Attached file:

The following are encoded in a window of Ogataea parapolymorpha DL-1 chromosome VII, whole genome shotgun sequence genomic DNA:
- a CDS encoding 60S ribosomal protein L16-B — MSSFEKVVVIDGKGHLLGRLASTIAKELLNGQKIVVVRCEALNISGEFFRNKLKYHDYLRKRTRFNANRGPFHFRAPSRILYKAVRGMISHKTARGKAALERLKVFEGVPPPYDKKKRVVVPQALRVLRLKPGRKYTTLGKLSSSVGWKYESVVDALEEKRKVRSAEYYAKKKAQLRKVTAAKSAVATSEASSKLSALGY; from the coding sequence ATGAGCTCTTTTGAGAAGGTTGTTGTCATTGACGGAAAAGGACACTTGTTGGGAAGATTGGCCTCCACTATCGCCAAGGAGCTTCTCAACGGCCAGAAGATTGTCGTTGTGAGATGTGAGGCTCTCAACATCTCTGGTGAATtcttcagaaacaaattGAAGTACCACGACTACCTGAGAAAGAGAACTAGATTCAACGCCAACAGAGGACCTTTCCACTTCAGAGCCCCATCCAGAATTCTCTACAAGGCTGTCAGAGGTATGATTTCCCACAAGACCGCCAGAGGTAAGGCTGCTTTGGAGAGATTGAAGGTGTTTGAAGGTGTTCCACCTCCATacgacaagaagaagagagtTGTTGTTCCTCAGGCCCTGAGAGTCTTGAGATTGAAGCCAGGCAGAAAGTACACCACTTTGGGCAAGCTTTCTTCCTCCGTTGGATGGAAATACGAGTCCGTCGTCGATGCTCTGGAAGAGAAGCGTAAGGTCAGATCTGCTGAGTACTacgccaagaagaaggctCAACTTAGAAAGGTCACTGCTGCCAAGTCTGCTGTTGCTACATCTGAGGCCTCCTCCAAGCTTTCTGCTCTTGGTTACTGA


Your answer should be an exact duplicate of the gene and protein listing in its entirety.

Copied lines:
The following are encoded in a window of Ogataea parapolymorpha DL-1 chromosome VII, whole genome shotgun sequence genomic DNA:
- a CDS encoding 60S ribosomal protein L16-B — MSSFEKVVVIDGKGHLLGRLASTIAKELLNGQKIVVVRCEALNISGEFFRNKLKYHDYLRKRTRFNANRGPFHFRAPSRILYKAVRGMISHKTARGKAALERLKVFEGVPPPYDKKKRVVVPQALRVLRLKPGRKYTTLGKLSSSVGWKYESVVDALEEKRKVRSAEYYAKKKAQLRKVTAAKSAVATSEASSKLSALGY; from the coding sequence ATGAGCTCTTTTGAGAAGGTTGTTGTCATTGACGGAAAAGGACACTTGTTGGGAAGATTGGCCTCCACTATCGCCAAGGAGCTTCTCAACGGCCAGAAGATTGTCGTTGTGAGATGTGAGGCTCTCAACATCTCTGGTGAATtcttcagaaacaaattGAAGTACCACGACTACCTGAGAAAGAGAACTAGATTCAACGCCAACAGAGGACCTTTCCACTTCAGAGCCCCATCCAGAATTCTCTACAAGGCTGTCAGAGGTATGATTTCCCACAAGACCGCCAGAGGTAAGGCTGCTTTGGAGAGATTGAAGGTGTTTGAAGGTGTTCCACCTCCATacgacaagaagaagagagtTGTTGTTCCTCAGGCCCTGAGAGTCTTGAGATTGAAGCCAGGCAGAAAGTACACCACTTTGGGCAAGCTTTCTTCCTCCGTTGGATGGAAATACGAGTCCGTCGTCGATGCTCTGGAAGAGAAGCGTAAGGTCAGATCTGCTGAGTACTacgccaagaagaaggctCAACTTAGAAAGGTCACTGCTGCCAAGTCTGCTGTTGCTACATCTGAGGCCTCCTCCAAGCTTTCTGCTCTTGGTTACTGA